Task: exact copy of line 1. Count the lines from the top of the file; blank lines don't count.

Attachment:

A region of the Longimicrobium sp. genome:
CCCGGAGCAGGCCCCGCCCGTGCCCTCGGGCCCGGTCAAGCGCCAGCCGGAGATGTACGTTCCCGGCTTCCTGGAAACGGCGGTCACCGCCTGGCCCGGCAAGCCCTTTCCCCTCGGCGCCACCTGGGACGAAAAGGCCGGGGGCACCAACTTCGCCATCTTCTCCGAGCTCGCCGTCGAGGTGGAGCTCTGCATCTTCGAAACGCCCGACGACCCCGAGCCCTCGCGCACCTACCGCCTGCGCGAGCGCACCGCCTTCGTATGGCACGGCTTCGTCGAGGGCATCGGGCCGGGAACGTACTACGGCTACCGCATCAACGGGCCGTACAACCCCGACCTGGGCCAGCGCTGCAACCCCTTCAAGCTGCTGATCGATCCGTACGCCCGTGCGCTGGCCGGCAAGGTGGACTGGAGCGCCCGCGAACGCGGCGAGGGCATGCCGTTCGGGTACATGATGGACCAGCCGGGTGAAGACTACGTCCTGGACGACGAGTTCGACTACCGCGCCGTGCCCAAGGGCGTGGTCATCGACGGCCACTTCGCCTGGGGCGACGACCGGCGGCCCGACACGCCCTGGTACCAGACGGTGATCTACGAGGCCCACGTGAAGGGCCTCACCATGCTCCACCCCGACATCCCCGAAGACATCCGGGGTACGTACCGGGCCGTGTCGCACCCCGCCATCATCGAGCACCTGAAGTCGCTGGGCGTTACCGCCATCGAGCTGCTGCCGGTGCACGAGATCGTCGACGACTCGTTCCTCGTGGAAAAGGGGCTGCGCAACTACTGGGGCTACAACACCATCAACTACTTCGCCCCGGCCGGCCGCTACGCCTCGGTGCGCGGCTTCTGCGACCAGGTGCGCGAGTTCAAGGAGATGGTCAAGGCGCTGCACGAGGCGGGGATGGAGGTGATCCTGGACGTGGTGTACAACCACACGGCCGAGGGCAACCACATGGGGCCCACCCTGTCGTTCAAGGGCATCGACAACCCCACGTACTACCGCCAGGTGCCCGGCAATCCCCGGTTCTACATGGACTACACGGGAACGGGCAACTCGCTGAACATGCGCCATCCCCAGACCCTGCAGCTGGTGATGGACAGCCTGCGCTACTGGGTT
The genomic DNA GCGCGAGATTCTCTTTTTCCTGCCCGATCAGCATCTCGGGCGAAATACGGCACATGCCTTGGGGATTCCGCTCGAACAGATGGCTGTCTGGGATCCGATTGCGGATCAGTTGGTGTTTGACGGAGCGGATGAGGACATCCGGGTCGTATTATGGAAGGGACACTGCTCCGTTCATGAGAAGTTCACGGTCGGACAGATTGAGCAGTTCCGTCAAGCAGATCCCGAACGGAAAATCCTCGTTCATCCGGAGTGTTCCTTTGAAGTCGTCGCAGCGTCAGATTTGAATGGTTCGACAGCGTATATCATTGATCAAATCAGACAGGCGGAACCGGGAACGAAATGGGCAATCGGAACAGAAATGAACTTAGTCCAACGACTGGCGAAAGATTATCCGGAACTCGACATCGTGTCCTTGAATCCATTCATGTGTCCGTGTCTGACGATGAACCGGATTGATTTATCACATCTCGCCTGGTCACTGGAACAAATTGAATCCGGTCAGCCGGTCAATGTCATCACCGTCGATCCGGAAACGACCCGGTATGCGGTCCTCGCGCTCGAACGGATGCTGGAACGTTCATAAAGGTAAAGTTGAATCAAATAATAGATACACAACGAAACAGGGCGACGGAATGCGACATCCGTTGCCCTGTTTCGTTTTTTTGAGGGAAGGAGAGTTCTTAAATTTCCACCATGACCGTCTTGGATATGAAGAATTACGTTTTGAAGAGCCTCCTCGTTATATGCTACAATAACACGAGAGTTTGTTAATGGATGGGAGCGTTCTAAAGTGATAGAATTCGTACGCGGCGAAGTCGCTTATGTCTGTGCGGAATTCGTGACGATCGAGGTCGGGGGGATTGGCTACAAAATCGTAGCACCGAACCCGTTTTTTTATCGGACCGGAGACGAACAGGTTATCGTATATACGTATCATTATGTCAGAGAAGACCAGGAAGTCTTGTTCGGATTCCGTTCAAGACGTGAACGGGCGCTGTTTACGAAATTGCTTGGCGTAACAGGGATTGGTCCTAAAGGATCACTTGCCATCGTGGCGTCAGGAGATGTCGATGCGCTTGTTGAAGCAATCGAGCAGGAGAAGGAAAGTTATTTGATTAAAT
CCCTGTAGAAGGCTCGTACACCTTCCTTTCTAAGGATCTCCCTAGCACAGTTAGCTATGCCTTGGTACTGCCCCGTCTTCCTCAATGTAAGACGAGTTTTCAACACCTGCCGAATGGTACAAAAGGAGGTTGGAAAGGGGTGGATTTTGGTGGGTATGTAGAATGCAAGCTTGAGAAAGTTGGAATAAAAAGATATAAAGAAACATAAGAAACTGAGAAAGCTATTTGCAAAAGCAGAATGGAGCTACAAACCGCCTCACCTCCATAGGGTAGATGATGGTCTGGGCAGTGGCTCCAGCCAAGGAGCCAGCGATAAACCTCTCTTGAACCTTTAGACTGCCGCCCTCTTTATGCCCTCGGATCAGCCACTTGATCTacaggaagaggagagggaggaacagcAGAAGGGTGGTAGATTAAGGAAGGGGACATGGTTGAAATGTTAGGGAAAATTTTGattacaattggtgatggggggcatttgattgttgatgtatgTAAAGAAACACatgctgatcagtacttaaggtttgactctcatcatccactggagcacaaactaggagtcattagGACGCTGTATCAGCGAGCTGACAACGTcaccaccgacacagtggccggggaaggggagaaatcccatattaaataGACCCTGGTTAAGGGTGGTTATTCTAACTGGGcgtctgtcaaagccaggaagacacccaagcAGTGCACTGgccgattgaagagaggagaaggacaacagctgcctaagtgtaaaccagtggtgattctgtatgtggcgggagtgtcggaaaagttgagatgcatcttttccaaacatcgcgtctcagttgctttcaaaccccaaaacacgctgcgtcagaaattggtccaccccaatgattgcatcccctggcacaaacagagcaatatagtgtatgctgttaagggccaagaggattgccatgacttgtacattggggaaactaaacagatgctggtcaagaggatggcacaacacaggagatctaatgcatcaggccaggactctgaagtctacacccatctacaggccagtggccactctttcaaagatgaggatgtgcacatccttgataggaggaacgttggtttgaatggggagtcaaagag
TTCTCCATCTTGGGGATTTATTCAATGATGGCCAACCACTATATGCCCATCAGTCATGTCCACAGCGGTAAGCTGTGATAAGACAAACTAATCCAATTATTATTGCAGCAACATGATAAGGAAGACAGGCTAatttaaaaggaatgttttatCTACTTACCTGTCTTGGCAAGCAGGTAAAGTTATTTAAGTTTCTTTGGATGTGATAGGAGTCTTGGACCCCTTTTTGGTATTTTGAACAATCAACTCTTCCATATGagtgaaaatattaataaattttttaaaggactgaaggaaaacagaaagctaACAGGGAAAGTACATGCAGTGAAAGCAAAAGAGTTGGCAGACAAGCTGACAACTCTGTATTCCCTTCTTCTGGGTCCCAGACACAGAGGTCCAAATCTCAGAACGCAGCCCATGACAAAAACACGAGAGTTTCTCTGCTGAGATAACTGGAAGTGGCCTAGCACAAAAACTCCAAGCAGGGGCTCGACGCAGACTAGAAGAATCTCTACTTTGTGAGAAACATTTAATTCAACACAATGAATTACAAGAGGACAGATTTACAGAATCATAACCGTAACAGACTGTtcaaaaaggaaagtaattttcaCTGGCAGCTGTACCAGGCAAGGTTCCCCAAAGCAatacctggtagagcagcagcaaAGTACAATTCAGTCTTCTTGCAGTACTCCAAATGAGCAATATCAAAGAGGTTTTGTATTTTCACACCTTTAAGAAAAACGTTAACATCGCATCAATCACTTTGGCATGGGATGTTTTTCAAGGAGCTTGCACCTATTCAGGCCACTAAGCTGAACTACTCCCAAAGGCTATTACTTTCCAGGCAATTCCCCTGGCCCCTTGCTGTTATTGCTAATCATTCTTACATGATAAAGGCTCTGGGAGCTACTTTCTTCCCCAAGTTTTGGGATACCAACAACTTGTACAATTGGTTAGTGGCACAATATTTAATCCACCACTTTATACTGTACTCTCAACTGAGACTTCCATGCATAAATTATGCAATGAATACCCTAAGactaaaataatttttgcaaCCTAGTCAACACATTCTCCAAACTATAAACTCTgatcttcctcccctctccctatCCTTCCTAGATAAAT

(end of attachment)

A region of the Longimicrobium sp. genome: